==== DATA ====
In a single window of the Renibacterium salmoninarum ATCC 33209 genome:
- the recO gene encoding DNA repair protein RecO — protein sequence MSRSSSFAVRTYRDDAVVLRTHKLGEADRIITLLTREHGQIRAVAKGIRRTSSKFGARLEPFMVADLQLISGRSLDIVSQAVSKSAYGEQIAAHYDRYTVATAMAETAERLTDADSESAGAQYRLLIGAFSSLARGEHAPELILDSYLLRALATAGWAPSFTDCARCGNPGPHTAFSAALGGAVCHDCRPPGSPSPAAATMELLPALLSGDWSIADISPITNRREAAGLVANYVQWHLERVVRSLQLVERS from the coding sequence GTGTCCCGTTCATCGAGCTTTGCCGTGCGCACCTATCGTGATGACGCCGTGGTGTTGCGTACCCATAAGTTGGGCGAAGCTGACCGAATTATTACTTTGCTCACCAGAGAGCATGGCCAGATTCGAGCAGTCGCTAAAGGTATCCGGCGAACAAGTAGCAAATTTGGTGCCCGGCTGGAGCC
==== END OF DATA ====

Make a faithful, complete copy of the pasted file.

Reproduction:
In a single window of the Renibacterium salmoninarum ATCC 33209 genome:
- the recO gene encoding DNA repair protein RecO — protein sequence MSRSSSFAVRTYRDDAVVLRTHKLGEADRIITLLTREHGQIRAVAKGIRRTSSKFGARLEPFMVADLQLISGRSLDIVSQAVSKSAYGEQIAAHYDRYTVATAMAETAERLTDADSESAGAQYRLLIGAFSSLARGEHAPELILDSYLLRALATAGWAPSFTDCARCGNPGPHTAFSAALGGAVCHDCRPPGSPSPAAATMELLPALLSGDWSIADISPITNRREAAGLVANYVQWHLERVVRSLQLVERS from the coding sequence GTGTCCCGTTCATCGAGCTTTGCCGTGCGCACCTATCGTGATGACGCCGTGGTGTTGCGTACCCATAAGTTGGGCGAAGCTGACCGAATTATTACTTTGCTCACCAGAGAGCATGGCCAGATTCGAGCAGTCGCTAAAGGTATCCGGCGAACAAGTAGCAAATTTGGTGCCCGGCTGGAGCC